TAMPA — The man accused of killing Amy Romance's 2-year-old daughter, Heather, was the single mother's paid babysitter months before he became her live-in boyfriend. He was raised by a child-care provider. He had years of experience minding small children. Romance was pregnant with his baby.
That same man battered Heather so severely one morning in 2006 that he caused her brain and retinas to bleed, a jury was told Tuesday.
That's how the trial of Eric James Tate, 23, is unfolding this week in Hillsborough County Circuit Court — in two portraits.
There's the Eric Tate who was a quiet, seasoned babysitter with whom a mother found a romantic connection. Then there's the Eric Tate who was charged with first-degree felony murder and aggravated child abuse.
His trial before Circuit Judge William Fuente is substantially different than originally advertised by prosecutors. A charge of rape was dropped. So was the possibility of a death sentence.
Back in 2006, a medical examiner's document referred to reports from St. Joseph's Hospital of "vaginal bleeding with recent genital trauma." A report by a Sheriff's Office child protection officer also noted "extensive" bruises and lacerations of the child's genitals.
On Wednesday, two St. Joseph's doctors described massive brain injuries, but made no mention of sexual battery or genital injuries.
Still, testimony in the first-degree murder case was no less horrific.
The mother testified Wednesday she had hired Tate to watch Heather in the spring of 2006 after checking him out thoroughly. He came recommended by a co-worker. Romance observed him babysitting the co-worker's two children for several days. She also watched how he interacted with Heather. She checked out his other job caring for after-school children.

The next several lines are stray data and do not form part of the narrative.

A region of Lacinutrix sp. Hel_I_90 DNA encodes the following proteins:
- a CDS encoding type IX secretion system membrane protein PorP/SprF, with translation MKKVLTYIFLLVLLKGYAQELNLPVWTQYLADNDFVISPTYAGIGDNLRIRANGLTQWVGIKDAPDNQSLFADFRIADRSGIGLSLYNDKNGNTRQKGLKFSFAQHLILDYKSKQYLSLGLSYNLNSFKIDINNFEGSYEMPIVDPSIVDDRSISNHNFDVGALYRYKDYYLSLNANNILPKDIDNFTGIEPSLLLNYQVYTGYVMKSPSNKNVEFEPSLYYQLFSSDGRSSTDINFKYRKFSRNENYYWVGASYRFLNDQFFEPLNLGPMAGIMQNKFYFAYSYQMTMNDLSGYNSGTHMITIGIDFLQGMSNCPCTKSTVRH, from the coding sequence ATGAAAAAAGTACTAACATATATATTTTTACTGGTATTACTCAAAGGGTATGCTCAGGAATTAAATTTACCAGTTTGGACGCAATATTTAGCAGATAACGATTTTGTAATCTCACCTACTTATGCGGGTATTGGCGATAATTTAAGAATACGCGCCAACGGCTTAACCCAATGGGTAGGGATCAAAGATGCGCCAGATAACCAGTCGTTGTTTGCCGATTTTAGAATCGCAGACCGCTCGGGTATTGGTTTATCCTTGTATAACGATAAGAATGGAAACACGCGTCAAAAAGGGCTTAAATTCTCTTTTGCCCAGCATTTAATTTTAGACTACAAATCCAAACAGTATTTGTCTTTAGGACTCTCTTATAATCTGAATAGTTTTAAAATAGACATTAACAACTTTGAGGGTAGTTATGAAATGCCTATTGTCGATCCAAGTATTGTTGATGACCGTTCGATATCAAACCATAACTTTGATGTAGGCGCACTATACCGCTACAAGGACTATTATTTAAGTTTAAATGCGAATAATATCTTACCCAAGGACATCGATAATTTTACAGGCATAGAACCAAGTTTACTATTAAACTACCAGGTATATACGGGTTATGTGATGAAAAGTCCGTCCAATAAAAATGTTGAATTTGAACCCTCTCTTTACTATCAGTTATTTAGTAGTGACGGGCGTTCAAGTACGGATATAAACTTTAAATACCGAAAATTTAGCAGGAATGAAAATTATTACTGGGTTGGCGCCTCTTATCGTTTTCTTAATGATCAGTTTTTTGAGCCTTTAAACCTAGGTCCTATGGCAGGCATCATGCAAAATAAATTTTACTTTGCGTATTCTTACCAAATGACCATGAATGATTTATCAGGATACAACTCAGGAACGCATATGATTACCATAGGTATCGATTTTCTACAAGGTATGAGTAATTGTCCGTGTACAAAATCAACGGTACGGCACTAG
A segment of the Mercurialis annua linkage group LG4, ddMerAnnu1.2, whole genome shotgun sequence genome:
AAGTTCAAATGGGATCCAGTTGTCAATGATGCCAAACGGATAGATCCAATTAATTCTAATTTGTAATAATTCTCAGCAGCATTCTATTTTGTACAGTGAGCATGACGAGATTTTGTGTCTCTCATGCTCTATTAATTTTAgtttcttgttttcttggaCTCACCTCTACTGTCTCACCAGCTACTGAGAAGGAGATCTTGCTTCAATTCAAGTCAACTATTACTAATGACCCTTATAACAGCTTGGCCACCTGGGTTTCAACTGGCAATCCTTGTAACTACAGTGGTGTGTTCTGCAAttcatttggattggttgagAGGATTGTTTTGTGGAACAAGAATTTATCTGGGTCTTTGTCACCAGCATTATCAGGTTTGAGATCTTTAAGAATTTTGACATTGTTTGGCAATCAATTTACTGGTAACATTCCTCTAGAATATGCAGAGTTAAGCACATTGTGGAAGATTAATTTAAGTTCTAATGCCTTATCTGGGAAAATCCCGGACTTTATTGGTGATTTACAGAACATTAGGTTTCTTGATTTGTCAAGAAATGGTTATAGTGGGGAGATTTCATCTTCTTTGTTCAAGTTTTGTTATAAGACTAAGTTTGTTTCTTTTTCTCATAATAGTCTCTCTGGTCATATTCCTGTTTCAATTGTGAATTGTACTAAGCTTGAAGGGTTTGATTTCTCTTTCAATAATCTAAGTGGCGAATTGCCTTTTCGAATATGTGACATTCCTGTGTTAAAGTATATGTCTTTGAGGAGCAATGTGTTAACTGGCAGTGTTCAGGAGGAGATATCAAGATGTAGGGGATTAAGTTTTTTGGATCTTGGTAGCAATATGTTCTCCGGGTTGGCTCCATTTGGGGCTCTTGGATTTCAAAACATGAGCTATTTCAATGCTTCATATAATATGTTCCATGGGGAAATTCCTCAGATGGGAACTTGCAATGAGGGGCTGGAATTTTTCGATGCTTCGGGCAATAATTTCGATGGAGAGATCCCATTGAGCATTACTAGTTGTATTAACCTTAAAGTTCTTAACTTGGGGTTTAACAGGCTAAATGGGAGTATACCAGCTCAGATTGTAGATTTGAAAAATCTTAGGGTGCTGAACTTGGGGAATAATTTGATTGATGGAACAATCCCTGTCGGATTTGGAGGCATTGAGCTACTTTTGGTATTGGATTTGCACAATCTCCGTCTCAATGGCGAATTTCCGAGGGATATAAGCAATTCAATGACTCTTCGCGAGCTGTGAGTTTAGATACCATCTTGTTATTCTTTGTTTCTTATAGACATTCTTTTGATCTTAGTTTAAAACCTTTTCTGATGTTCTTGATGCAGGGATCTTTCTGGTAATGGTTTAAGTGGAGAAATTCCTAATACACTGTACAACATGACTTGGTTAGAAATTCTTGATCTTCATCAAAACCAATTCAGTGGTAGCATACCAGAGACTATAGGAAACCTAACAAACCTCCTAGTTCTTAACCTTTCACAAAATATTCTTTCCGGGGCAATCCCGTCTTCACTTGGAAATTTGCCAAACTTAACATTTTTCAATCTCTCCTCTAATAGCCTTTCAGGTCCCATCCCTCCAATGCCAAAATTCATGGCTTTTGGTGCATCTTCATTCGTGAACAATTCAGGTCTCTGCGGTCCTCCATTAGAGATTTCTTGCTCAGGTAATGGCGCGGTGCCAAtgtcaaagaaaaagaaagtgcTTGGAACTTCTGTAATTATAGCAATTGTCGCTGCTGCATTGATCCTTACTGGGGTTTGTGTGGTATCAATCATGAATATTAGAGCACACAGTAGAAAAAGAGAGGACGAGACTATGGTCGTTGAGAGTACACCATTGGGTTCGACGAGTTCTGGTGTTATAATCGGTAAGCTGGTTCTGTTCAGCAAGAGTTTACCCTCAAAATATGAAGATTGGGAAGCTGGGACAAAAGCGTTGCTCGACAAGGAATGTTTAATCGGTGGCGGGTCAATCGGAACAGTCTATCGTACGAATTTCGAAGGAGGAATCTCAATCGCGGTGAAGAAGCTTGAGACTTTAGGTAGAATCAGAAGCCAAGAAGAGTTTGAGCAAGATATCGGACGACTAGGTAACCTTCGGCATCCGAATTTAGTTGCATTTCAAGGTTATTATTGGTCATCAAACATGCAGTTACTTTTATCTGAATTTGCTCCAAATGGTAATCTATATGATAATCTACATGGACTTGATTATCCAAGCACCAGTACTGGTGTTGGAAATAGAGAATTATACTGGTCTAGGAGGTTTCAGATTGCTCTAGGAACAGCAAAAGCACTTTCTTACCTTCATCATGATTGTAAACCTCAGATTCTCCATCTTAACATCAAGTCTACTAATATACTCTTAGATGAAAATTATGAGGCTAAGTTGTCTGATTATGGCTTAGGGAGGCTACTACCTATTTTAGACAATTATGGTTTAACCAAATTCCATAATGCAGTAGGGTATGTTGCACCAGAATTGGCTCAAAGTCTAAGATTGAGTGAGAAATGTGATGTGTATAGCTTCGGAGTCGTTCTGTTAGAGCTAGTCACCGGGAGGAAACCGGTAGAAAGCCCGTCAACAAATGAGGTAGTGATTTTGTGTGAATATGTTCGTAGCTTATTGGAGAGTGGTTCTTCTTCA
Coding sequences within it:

After he began babysitting Heather, Tate dated her mother and eventually moved in with them. He continued babysitting while Romance worked day shifts at a call center. In the summer, they began sharing a home in Lutz with another couple. Romance became pregnant.
On the morning of Aug. 16, Heather crawled into bed with her mother and Tate. Romance left them to go to work.
A little later, the jury was told, a woman sharing the home said she overheard Tate scolding Heather for wetting the bed. She said she heard him say, "That's what you get for peeing on mommy's bed." The woman went off to work.
About three hours later, Romance testified, she got a call from Tate telling her that Heather had fallen off a couch and was unconscious.
Sheriff's deputies who responded to Tate's 911 call found Heather on the couch, barely breathing. Tate told them that Heather had lost her balance while jumping on the couch and hit her head on the floor.
On Wednesday, the doctors from St. Joseph's said the brain injuries they saw were almost certainly not accidental. They said they were consistent with severe beatings.
The injuries included bleeding on the right side of Heather's brain that became the cause of coma and brain death. They also found retinal hemorrhages in both eyes and bruises on both ears. She was disconnected from life support the next day.
Dr. Carl Riggs, a pediatric critical care specialist, said a fall from a one-story window onto concrete would have been more consistent with such injuries than a fall from a couch.
Defense attorney Brian Gonzalez told the jury he would present experts in short-fall injuries to refute the doctors.
The trial continues today. If convicted, Tate could get life in prison.
John Barry can be reached at firstname.lastname@example.org or (813) 226-3383.